Retired Not Tired Memory MondayLike most people, I love my mom but how I do write about her without sounding cliche?  The fundamentals of my mom is that she is an intelligent, well spoken women.  If she was born 20-25 years later, she probably would have been a CEO.  She reads constantly.  She reads a variety and a plethora of literature.  She has carried a desire to learn and grow throughout her life.  She actually thinks about things and has informed opinions.  While she is introverted, she forces herself to become a customer service expert. She is willing to stretch herself as an individual.   She is a great example of how life long learning, growth and development leads to a happy life.  

A Lesson For All Politicians (and everyone else)

In 1861, Drs.  Earnest Aubertin (Localistic Model) and Pierre Gratiolet (Distributed Model) got into a rather heated dispute about two varying theories on how the brain works.  The scientific community then spent years debating which one was correct until the late 21st century discovery that each model was correct in that one fed into the other.  The lesson as always, is that good ideas should be built upon rather than worrying about who is right and wrong.  Expending energy on 'winning' a debate is useless compared to if the time was spent trying to bring the best of ideas together.

Perhaps our political leaders can learn a lesson from us (as should we all).  The importance of the sharing of ideas and actually listening to one another, can lead to much bigger breakthroughs than trying to go it alone.  As a collective, humans are pretty smart when they choose to work together. If political parties were more concerned with working together to nurture, develop and put forward great ideas than winning, we could be in a much better position all around.

Six Word Saturday

How is your brain working today?

How to Be a Good Neighbo(u)r...

The other night before the Predators used the Leafs as playthings, the Toronto fans showed some big time class when the anthem signer's microphone went out.  It was great to see the Canadian crowd finishing up the Star-Spangled Banner...

This is just a month after the Pittsburgh crowd sang O Canada after the Ottawa shootings...

As a Canadian who lives in the USA, I am always happy to see when we act like the great nighbo(u)rs that we are.  Congrats on both sides of the both sides of the border for recognizing our great partnership!

Being Significant in Insignificance

Every time I think I am a big deal, I leave it to physics to remind me otherwise...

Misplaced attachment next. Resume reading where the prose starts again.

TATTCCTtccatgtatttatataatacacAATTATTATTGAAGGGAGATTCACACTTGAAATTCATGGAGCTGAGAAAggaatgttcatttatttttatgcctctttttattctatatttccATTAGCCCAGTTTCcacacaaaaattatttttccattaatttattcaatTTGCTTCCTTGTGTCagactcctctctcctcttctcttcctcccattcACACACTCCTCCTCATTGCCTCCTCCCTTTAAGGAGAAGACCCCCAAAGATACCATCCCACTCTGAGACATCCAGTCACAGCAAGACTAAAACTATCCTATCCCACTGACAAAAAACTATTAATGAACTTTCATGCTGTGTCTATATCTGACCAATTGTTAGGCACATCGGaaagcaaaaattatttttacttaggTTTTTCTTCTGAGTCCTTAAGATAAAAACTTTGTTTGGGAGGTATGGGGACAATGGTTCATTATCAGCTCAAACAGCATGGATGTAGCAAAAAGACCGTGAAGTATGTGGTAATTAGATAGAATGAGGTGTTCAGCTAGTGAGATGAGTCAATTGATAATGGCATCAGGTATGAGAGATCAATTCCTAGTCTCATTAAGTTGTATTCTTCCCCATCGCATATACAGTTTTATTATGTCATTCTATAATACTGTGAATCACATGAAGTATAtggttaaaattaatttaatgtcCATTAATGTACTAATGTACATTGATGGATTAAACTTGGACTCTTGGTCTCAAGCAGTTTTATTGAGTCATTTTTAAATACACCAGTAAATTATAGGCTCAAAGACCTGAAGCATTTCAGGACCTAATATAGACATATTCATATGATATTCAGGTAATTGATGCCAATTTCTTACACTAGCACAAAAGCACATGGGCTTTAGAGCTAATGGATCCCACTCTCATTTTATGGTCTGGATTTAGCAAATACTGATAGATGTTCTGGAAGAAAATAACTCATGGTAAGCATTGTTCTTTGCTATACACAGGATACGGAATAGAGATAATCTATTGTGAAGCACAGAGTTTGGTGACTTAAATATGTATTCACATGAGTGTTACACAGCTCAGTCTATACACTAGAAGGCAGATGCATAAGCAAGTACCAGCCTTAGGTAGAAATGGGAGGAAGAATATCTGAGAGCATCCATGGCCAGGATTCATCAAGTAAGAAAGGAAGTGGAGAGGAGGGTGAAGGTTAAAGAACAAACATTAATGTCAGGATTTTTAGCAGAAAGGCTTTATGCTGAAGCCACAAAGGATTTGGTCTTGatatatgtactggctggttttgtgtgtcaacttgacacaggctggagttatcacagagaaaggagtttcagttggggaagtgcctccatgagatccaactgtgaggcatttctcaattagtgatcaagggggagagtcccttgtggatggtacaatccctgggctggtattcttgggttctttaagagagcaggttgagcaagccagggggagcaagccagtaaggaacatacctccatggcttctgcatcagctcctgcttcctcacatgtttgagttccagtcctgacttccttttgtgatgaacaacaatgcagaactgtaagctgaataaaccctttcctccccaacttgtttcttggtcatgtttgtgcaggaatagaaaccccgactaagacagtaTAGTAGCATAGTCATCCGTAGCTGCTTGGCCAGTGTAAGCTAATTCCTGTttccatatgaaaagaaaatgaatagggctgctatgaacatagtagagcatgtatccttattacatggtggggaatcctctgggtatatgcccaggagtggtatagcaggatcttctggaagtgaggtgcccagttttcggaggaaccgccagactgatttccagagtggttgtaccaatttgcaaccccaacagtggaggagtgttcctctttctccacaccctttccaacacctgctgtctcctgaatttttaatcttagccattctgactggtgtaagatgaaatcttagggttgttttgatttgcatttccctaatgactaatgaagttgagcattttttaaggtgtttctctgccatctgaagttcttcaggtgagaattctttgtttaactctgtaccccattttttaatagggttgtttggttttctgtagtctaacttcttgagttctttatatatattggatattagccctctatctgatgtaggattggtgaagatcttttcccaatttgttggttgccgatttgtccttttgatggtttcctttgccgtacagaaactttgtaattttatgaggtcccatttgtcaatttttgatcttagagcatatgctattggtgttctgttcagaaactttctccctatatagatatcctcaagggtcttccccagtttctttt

Though I can make the argument that I am the center of the universe

Though, no matter our insignificant place in this universe, it is still important that we maintain a sense of fun (even if it is really just a little bit of fun in the grand scheme of things).

Death by Meeting

I love my colleagues.  They are great human beings and do not really waste time (if anything, I am the social being of the group who they hate to see coming down the hall at times).  Being in the world of academia however, death by a 1000 meetings is common and quite often painful.  As I have moved into more leadership roles, I have really taken a lot of time to think about how to make meeting times more productive.  So when I watch this TED talk by David Grady it really made me think of how I am doing business so to speak.

With this in mind, I give you my rules going forward for meetings that I am a part of.

Agendas go out at least 48 hours before the meeting.
Every meeting must have at least three actionable items.
Meetings will take no longer than 45 minutes (to which I will add an optional 15 minutes for networking/socialization).
Try to avoid meeting time sucks (like getting off on tangents, exploring outside topics and gossip).
Make sure the technology works before entering the room.
Keep the mood of one of trying to move forward with positive goals in mind.

These are my rules.  What are your meeting rules?

Why I Sometimes Hate This Time of Year by Wayne

This morning I was coming into work and on the radio there were two DJs discussing Christmas gifts.  The one DJ was complaining that her husband was buying her a $1000 dining room table stating that 'it was a gift for the household, not for her,' especially since he was getting $500 University of Tennessee boots.  So many things bothered me about this whole conversation that I needed to rant.